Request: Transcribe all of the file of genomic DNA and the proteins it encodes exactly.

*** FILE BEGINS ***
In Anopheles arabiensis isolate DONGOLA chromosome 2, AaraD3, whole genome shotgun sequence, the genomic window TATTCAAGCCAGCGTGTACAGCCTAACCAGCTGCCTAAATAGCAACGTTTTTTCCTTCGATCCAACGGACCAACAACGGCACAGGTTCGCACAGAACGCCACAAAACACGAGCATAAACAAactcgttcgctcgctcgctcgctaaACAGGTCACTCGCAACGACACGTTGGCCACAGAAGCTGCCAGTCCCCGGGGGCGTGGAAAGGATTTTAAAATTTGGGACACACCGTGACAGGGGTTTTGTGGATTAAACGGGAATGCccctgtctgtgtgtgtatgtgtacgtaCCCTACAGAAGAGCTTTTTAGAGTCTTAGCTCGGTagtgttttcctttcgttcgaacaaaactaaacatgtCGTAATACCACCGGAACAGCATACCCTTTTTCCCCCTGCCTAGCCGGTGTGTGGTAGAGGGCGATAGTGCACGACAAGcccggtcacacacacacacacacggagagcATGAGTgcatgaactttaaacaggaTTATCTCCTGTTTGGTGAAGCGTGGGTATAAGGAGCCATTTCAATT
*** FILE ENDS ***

In Anopheles arabiensis isolate DONGOLA chromosome 2, AaraD3, whole genome shotgun sequence, the genomic window TATTCAAGCCAGCGTGTACAGCCTAACCAGCTGCCTAAATAGCAACGTTTTTTCCTTCGATCCAACGGACCAACAACGGCACAGGTTCGCACAGAACGCCACAAAACACGAGCATAAACAAactcgttcgctcgctcgctcgctaaACAGGTCACTCGCAACGACACGTTGGCCACAGAAGCTGCCAGTCCCCGGGGGCGTGGAAAGGATTTTAAAATTTGGGACACACCGTGACAGGGGTTTTGTGGATTAAACGGGAATGCccctgtctgtgtgtgtatgtgtacgtaCCCTACAGAAGAGCTTTTTAGAGTCTTAGCTCGGTagtgttttcctttcgttcgaacaaaactaaacatgtCGTAATACCACCGGAACAGCATACCCTTTTTCCCCCTGCCTAGCCGGTGTGTGGTAGAGGGCGATAGTGCACGACAAGcccggtcacacacacacacacacggagagcATGAGTgcatgaactttaaacaggaTTATCTCCTGTTTGGTGAAGCGTGGGTATAAGGAGCCATTTCAATT